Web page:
National Parks

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Marie Thurman
What will you feel as you enter a national park? Many words have been written to describe the experience, but nothing can truly capture the complete amazement as the breathtaking views catch your breath. It's something you must discover for yourself at least once in your lifetime, if not time and time again. Though songs, poems and photographs have tried to capture the essence of national parks, only your senses will tell the true story. In this research paper I will be discussing national parks. I will be explaining what qualifies a park to be a national park, and two main national parks in the United States, Yosemite National Park and The Grand Canyon. History and Definition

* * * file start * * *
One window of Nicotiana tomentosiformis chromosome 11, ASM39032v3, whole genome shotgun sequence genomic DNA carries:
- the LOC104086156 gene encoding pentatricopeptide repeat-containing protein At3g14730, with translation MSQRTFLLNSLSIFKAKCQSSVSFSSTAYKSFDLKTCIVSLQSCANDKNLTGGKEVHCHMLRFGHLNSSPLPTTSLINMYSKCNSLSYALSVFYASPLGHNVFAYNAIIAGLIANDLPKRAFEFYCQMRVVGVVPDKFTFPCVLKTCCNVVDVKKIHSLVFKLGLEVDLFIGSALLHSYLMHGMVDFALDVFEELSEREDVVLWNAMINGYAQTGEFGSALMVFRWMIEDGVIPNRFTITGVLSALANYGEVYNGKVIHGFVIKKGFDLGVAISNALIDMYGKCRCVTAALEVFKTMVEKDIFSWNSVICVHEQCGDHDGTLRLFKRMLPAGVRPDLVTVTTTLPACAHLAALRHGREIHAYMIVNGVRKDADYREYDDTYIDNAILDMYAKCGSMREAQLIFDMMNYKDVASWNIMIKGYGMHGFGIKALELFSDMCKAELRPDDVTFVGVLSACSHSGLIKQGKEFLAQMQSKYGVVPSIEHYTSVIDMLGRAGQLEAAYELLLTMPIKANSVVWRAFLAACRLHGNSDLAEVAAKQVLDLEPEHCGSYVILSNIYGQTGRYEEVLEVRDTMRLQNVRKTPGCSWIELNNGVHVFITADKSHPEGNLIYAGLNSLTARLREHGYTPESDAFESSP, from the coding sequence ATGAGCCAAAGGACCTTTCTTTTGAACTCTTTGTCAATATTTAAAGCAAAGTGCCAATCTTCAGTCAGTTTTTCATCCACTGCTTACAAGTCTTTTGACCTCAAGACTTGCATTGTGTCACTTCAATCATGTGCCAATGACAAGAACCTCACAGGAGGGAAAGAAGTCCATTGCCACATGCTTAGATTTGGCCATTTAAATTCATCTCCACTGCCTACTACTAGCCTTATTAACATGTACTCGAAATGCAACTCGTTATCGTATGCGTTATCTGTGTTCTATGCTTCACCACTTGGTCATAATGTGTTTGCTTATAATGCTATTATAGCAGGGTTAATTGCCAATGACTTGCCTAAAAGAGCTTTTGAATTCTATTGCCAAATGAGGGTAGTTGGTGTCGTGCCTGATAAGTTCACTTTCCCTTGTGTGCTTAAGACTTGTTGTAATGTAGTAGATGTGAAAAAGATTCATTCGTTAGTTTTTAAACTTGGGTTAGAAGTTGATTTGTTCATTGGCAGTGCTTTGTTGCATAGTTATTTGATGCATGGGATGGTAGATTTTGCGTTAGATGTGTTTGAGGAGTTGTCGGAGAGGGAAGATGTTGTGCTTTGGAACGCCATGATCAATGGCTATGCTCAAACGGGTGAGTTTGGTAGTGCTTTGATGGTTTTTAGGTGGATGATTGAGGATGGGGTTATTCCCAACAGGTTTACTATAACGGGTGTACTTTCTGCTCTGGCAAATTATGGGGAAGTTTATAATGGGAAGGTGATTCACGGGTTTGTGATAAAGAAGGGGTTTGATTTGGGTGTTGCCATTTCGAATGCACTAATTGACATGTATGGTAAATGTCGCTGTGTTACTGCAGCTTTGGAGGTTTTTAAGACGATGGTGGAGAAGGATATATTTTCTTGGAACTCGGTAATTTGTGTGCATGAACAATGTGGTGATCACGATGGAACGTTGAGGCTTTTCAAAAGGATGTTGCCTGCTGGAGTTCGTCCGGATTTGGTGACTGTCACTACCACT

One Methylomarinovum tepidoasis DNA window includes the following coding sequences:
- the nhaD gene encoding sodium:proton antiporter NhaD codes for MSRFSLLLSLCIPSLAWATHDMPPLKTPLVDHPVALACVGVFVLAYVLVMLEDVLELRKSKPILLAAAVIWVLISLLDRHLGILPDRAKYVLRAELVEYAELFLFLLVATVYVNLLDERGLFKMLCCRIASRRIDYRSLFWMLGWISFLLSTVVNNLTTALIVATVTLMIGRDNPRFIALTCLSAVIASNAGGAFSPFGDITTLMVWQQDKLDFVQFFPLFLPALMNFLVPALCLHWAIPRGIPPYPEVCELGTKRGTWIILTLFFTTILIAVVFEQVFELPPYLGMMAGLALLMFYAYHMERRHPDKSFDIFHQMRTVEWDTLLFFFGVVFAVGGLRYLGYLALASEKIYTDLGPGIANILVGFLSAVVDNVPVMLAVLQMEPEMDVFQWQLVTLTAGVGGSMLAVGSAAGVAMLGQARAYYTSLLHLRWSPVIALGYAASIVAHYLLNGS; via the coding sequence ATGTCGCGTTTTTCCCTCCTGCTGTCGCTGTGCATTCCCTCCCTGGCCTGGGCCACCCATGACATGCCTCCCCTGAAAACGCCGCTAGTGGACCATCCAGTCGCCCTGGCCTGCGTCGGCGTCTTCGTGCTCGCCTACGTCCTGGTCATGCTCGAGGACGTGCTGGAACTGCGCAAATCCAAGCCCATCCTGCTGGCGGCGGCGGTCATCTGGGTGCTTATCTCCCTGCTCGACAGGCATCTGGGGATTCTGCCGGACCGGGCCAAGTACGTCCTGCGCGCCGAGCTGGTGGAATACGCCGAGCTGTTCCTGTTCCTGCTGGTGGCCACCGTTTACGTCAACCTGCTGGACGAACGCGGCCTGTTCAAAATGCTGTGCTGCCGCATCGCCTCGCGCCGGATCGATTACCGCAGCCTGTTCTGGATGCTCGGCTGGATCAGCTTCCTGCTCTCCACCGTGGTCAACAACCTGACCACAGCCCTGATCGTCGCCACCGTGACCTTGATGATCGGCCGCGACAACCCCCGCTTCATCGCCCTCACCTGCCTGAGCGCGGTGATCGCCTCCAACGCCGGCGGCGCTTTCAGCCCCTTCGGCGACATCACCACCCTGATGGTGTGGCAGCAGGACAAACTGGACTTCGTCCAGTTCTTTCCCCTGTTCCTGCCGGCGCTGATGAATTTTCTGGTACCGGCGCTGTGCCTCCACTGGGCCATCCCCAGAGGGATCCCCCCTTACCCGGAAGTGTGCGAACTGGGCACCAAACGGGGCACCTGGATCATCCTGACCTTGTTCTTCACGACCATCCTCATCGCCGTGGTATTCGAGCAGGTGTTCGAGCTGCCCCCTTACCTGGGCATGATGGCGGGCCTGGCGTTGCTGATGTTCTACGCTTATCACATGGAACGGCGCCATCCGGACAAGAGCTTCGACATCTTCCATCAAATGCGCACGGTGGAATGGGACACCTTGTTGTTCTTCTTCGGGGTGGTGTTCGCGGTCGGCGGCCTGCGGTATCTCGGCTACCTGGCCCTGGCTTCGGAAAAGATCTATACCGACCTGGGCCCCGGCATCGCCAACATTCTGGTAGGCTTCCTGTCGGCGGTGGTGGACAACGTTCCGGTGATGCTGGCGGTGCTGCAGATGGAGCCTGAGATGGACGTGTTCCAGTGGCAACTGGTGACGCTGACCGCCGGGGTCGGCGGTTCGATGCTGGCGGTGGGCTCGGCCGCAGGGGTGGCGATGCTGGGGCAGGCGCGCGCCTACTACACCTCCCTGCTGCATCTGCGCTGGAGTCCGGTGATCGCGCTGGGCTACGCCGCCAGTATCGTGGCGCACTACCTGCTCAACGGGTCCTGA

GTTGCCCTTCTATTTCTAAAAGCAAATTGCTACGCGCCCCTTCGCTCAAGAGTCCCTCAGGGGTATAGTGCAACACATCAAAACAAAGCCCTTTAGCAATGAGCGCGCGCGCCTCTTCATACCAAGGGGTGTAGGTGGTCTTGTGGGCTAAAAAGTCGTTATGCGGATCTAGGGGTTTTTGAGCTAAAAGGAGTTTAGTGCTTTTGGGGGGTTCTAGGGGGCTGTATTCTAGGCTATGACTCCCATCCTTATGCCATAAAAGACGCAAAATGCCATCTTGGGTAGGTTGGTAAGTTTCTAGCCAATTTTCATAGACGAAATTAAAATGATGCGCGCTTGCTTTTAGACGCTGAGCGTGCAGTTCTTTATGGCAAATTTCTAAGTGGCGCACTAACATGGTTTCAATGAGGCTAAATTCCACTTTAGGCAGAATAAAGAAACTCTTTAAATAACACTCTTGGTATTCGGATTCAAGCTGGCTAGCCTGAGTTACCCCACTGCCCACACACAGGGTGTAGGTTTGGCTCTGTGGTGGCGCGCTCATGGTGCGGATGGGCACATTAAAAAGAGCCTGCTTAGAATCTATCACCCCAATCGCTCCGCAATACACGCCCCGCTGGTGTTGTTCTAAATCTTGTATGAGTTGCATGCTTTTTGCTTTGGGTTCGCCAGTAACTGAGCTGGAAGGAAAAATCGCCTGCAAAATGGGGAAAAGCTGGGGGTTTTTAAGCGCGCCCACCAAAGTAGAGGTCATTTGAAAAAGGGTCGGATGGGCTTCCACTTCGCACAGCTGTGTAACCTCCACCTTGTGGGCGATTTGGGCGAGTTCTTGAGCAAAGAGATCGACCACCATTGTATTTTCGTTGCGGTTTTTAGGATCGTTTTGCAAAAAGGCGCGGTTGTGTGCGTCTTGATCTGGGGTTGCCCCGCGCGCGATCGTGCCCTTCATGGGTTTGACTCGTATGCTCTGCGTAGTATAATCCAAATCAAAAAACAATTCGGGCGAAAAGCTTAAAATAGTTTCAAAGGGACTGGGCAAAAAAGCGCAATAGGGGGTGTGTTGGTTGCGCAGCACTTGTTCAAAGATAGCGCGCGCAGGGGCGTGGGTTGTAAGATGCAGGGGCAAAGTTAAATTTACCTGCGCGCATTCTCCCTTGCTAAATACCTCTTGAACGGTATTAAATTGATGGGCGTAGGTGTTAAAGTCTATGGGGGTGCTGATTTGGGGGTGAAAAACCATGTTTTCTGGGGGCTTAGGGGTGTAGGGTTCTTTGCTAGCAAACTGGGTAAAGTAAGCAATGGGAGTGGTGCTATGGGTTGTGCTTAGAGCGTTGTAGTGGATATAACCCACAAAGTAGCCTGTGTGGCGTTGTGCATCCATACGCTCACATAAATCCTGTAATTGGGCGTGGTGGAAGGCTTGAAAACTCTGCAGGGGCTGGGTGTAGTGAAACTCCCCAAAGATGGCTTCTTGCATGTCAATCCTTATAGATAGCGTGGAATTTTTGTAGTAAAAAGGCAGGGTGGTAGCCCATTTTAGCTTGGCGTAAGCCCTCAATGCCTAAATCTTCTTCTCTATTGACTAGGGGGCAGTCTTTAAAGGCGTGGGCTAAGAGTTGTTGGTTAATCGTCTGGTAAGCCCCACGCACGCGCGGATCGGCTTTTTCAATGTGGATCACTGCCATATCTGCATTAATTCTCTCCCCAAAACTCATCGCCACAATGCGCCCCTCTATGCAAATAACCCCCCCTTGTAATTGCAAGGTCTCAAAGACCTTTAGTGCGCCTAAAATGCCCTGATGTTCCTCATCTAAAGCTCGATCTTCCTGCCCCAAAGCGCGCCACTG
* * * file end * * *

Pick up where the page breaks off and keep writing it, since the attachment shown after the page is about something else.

A national park is a noun defined as a tract of land declared public property by a national government with a view to its preservation and development for purposes of recreation and culture. National parks are usually geographically located in places that have been largely undeveloped, and feature areas with native animals, plants, and endangered ecosystems. Once in a while a national park will be located in a developed area with the main goal of returning the area to its original state as much as possible ( National Parks are areas protected by IUCN category II which is The World Conservation Union or International Union for Conservation of Nature and Natural Resources. IUCN is an international organization dedicated to natural resource conservation. Category II most specifically deals with national parks, or a natural area of land or sea, designated to protecting the ecological integrity of one or more ecosystems for present and future generations; exclude exploitation or occupation inimical to the purposes of designation of the area; the IUCN also provides a foundation for spiritual, scientific, educational, recreational, and visitor opportunities, all of which must be environmentally and culturally compatible ( main purpose of a national park is to offer refuge for wildlife and also serve as popular tourist sites. Sometimes problems occur when trying to accomplish these two purposes, especially since the tourists are the ones who generate revenue for the parks. The revenue is then spent on conservation projects. The United States consists of 390 different national park sites, but only 58 are actually considered national parks. The recent history of national parks has been marked by a great expansion of government roles in protecting the environment. A growth of public interest in and support for this process has also been included with the expansion of national parks. National-park systems have grown rapidly. In the 1930s national parks reached a peak when it became widely recognized that those rangelands in the public domain had been disastrously overgrazed and that many privately owned farmlands had been depleted or exhausted. ( There are many different activities and different wildlife to observe at your next visit to a national park, however every park differs. Depending on what National Park you are visiting will determine what you do, and what you see. Every park has its own history and story. . The National Park Service was created in 1916 due to the successful example given by the United States Army. The first park was Yellowstone, which was used as a United States Army base. In 1886 the US Army was given the duties of managing the park. The Army successfully fulfilled this duty and then established certain rules and regulations and also maintained public access and protecting the wildlife at the same time. ( A fun fact that most people do not know or realize about national parks are that the bright colors in the springs of most national parks are created by mats of bacteria growing in the warm, mineral rich water. The bright blue area is boiling water too hot for bacteria; the successive green, yellow, red, and orange bands...
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